Perhaps the most important aspect of any EB-5 Petition is the Lawful Source of Funds requirement by USCIS. For apparent reasons, USCIS must ensure that every petitioner has acquired the funds to make their EB-5 investment through lawful means.
Given the different accounting and taxing principles around the world, this sometimes proves to be difficult to trace. Through no fault of the attorney or investor, some countries simply do not practice the standard of record keeping required by USCIS. This hurdle may be overcome by providing affidavits and other evidence and documentation to get around the deficiency.
Communication between the client and the attorney is most crucial during this stage of the EB-5 process. An attorney may only perform his/her job when the client has made a complete disclosure of their source of funds. USCIS needs to see the money traced back to its origin.
For example, if an investor claims to have gained the funds for the investment through the sale of a property, he must show more than just the bill of sale for that property. USCIS will want to see that he was in fact the owner of the property, and owned it for a reasonable time. This may be proved by the investor providing his original purchase agreement, or other evidence to prove ownership.
Although the EB-5 Investment is $500,000 for Regional Center Projects located in target employment areas, there are other costs associated with the investment. Generally an administration fee is assessed to the Petitioner. Although an attorney should not have to account for the administration fee in the Lawful Source of Funds, the trend among EB-5 attorneys has been to provide documentation accounting for that money. The last thing an attorney wants is to give USCIS an excuse to issue a Request for Evidence (RFE).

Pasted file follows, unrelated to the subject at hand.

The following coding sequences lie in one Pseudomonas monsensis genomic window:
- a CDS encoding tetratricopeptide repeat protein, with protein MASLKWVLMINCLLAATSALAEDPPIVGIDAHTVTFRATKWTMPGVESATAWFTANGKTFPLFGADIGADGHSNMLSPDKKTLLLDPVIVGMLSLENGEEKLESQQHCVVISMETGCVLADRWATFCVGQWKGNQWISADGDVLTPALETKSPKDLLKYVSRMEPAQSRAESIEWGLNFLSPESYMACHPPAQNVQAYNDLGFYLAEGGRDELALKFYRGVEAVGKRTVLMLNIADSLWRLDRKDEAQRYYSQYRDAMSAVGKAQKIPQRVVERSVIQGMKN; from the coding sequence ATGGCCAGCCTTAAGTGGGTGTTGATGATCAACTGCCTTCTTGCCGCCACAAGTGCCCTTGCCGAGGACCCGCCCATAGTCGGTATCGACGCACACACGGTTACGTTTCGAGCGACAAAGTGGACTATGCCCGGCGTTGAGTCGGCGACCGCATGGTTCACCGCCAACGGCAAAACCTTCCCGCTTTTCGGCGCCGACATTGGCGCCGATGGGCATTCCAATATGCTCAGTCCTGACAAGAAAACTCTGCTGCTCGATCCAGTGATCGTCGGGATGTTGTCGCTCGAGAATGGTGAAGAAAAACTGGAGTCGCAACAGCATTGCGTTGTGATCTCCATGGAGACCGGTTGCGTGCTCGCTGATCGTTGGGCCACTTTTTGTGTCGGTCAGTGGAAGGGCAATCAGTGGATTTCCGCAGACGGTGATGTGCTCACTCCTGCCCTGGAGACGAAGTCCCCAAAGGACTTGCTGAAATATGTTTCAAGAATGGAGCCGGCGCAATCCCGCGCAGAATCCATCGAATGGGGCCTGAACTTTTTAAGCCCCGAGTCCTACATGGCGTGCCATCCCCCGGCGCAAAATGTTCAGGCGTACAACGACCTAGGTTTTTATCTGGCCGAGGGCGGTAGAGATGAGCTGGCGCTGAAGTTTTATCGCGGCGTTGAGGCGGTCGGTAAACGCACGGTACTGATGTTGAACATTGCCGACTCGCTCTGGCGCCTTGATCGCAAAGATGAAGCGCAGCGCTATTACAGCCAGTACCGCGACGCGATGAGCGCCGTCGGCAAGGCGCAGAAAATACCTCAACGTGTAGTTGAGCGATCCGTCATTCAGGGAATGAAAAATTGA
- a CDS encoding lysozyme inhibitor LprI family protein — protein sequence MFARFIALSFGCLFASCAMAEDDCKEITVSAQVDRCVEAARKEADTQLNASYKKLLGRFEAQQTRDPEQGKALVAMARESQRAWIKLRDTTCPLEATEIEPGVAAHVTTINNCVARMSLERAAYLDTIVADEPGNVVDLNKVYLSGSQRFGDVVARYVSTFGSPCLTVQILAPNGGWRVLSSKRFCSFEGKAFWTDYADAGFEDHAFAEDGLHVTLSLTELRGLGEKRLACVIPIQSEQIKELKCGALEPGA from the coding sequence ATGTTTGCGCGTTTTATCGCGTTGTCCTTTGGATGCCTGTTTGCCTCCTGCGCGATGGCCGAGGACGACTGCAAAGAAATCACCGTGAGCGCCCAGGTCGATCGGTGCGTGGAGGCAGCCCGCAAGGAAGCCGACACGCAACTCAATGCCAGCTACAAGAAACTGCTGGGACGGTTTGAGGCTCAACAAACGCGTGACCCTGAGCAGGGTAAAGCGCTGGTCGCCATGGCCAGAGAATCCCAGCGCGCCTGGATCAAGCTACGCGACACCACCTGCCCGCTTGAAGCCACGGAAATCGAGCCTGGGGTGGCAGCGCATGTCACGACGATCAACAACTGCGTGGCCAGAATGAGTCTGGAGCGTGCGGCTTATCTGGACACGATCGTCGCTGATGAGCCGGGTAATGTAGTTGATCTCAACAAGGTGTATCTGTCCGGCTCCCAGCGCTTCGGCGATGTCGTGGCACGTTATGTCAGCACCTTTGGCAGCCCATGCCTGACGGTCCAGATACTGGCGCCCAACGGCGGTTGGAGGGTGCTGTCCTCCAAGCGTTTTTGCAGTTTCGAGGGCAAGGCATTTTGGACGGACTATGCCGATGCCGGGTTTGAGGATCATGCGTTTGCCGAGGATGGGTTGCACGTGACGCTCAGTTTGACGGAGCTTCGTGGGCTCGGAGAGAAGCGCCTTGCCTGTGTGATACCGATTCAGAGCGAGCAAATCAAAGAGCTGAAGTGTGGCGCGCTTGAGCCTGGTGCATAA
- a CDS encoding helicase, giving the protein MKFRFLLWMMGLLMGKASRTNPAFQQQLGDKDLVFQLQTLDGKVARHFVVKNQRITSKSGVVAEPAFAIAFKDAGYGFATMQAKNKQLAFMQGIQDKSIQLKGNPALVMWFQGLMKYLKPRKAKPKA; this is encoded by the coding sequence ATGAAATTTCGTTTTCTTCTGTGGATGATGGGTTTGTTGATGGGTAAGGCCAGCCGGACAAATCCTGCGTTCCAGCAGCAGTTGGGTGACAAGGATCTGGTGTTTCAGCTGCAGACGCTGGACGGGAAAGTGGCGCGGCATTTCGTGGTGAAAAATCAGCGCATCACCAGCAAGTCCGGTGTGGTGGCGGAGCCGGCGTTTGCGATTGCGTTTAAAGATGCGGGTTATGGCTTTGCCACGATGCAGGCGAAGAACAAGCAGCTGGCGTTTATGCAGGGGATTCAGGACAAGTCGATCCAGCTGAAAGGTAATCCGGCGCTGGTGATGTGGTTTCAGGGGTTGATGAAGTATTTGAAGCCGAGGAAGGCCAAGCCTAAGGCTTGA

Barella Law, LLC | + 1 (202) 621-3198 | firstname.lastname@example.org | www.barellalaw.com
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The Information contained in this blog is for information purposes only, and should not be considered legal advice for any individual case or situation. The information provided is not a substitute for consultation with an attorney. No attorney/client relationship is created by the information contained herein.
Kyle Barella, Esq.